The gene-pool structure of Tuvinians was examined in terms of the composition and frequency of Y-chromosome haplogroups in five geographically distanct populations. In the Tuvinian gene pool, a total of 22 haplogroups were identified with six of these, which were the most frequent (C3c, C3*, N1b, N1c1, Q1a3, and R1a1a). It was demonstrated that eastern regions of Tuva were most different from the other regions in haplotype frequencies. The evaluation of genetic diversity based on the frequencies of biallelic haplogroups and YSTR haplotypes revealed very high diversity values for all samples. In general, the genetic diversity values identified in Tuvinians were the highest for the indigenous ethnic groups of Siberia. The evaluation of the genetic differentiation of the samples examined using the analysis of molecular variance (AMOVA) showed that the gene pool of Tuvinians was relatively poorly differentiated with respect to haplogroup frequencies. Phylogenetic analysis within haplogroup N1b revealed strong founder effect, i.e., reduced diversity and star-like phylogeny of the median network of haplotypes, which formed a separate subcluster exclusive to Tuvinians. It was demonstrated that, in Tuvinians, haplogroup N1c1 was the most heterogeneous in haplotype profile and consisted of three different haplotype clusters, demonstrating considerable differences of western population from the rest of the Tuva populations. Phylogenetic analysis of haplogroups revealed common components for Tuvinians, Khakasses, Altaians, and Mongols.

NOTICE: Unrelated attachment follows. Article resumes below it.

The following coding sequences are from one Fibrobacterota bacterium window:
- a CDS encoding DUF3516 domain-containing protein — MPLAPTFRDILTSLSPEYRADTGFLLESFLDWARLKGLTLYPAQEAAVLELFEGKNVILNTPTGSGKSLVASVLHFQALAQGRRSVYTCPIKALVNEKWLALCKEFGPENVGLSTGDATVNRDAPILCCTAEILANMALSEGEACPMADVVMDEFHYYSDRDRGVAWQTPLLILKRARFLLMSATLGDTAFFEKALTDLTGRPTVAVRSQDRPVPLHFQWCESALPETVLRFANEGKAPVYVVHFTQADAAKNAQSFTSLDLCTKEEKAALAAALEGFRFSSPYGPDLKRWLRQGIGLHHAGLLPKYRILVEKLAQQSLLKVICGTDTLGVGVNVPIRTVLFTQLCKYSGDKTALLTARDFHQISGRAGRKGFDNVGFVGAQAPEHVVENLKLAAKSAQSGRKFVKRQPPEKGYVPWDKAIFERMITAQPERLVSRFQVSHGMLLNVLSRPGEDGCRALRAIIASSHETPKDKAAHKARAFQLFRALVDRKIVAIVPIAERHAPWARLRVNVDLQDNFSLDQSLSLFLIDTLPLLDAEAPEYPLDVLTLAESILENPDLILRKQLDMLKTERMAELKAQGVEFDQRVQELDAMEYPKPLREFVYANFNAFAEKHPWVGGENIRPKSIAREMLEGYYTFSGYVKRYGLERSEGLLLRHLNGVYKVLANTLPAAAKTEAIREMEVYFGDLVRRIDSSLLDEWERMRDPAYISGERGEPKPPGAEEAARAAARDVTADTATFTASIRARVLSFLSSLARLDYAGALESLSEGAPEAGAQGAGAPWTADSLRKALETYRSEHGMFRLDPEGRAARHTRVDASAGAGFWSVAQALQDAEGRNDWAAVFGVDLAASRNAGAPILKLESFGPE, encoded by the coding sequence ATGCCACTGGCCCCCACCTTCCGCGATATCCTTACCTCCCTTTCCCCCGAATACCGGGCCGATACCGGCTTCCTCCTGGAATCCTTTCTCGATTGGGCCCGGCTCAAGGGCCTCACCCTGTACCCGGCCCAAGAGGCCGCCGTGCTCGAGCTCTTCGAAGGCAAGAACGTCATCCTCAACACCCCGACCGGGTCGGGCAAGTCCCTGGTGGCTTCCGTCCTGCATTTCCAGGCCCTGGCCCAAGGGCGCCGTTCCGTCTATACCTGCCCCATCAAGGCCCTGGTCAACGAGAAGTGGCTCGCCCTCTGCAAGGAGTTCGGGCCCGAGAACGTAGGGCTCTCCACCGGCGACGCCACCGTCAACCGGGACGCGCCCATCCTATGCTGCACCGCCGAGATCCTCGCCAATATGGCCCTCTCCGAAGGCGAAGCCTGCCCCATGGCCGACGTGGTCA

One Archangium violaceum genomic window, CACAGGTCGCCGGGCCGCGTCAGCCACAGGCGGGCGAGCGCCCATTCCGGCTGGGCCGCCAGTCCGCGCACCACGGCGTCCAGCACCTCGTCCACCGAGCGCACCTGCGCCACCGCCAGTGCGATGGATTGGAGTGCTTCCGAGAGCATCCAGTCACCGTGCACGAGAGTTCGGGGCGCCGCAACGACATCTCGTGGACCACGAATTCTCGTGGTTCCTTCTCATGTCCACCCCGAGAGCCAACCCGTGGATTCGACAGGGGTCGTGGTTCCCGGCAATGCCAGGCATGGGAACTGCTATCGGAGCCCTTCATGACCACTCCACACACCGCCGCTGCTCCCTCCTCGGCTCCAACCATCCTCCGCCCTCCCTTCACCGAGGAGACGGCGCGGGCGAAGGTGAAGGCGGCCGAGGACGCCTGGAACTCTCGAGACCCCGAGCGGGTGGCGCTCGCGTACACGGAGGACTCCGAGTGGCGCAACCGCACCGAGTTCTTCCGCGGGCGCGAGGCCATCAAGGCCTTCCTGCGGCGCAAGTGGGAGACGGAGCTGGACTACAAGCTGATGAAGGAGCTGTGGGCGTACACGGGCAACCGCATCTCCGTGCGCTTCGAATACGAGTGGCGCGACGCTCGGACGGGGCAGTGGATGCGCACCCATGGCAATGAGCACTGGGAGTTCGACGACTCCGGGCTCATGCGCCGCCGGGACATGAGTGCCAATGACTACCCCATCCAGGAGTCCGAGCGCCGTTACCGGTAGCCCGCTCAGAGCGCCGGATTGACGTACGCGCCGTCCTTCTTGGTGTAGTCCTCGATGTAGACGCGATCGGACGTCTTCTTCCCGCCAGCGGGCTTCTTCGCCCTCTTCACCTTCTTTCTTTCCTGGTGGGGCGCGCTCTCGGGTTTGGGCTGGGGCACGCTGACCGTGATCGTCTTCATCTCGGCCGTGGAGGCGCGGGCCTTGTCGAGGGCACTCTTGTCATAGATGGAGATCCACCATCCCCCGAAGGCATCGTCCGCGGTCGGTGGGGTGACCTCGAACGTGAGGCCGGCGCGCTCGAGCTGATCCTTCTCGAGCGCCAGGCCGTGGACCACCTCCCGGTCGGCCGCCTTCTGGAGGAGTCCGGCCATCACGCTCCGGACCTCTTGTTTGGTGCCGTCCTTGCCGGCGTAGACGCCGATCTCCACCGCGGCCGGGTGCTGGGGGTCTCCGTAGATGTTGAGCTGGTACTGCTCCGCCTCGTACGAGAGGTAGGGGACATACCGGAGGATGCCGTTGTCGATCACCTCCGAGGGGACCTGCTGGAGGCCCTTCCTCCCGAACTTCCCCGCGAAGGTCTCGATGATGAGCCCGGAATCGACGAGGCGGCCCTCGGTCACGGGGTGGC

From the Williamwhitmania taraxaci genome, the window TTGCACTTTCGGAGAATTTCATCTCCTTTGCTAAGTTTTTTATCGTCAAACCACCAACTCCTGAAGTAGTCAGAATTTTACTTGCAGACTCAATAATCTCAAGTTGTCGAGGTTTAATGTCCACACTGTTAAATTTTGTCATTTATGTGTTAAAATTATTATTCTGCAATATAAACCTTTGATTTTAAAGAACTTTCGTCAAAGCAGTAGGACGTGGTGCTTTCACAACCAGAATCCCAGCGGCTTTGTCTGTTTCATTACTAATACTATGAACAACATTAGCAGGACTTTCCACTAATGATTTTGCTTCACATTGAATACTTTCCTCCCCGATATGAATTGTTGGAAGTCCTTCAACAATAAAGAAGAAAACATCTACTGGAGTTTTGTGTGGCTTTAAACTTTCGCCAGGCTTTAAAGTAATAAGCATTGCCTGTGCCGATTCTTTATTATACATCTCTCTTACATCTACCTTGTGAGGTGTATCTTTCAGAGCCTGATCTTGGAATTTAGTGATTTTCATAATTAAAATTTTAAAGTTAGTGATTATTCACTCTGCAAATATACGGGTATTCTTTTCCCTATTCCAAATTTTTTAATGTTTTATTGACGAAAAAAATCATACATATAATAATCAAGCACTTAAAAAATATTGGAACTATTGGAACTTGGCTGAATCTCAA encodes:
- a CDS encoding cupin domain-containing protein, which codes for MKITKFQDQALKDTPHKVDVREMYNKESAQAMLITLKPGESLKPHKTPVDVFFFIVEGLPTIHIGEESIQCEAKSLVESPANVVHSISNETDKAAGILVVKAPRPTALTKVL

Russian Journal of Genetics – Springer Journals
Published: Dec 10, 2013
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